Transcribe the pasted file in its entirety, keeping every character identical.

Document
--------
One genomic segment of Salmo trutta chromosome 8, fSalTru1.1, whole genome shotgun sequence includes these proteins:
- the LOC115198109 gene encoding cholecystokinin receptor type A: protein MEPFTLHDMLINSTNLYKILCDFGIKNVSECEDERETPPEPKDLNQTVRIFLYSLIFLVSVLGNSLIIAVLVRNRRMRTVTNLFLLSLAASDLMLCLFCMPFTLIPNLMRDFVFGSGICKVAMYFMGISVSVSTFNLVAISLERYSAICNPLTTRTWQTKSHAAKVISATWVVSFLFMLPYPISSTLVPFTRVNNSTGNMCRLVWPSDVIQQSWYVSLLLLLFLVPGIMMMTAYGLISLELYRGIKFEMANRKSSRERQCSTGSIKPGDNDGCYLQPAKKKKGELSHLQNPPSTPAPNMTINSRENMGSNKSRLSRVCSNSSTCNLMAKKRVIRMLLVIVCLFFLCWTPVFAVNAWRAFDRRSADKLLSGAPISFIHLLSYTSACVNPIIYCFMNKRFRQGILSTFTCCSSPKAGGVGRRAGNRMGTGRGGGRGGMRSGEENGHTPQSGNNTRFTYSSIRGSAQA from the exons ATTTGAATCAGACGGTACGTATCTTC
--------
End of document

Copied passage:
One genomic segment of Salmo trutta chromosome 8, fSalTru1.1, whole genome shotgun sequence includes these proteins:
- the LOC115198109 gene encoding cholecystokinin receptor type A: protein MEPFTLHDMLINSTNLYKILCDFGIKNVSECEDERETPPEPKDLNQTVRIFLYSLIFLVSVLGNSLIIAVLVRNRRMRTVTNLFLLSLAASDLMLCLFCMPFTLIPNLMRDFVFGSGICKVAMYFMGISVSVSTFNLVAISLERYSAICNPLTTRTWQTKSHAAKVISATWVVSFLFMLPYPISSTLVPFTRVNNSTGNMCRLVWPSDVIQQSWYVSLLLLLFLVPGIMMMTAYGLISLELYRGIKFEMANRKSSRERQCSTGSIKPGDNDGCYLQPAKKKKGELSHLQNPPSTPAPNMTINSRENMGSNKSRLSRVCSNSSTCNLMAKKRVIRMLLVIVCLFFLCWTPVFAVNAWRAFDRRSADKLLSGAPISFIHLLSYTSACVNPIIYCFMNKRFRQGILSTFTCCSSPKAGGVGRRAGNRMGTGRGGGRGGMRSGEENGHTPQSGNNTRFTYSSIRGSAQA from the exons ATTTGAATCAGACGGTACGTATCTTC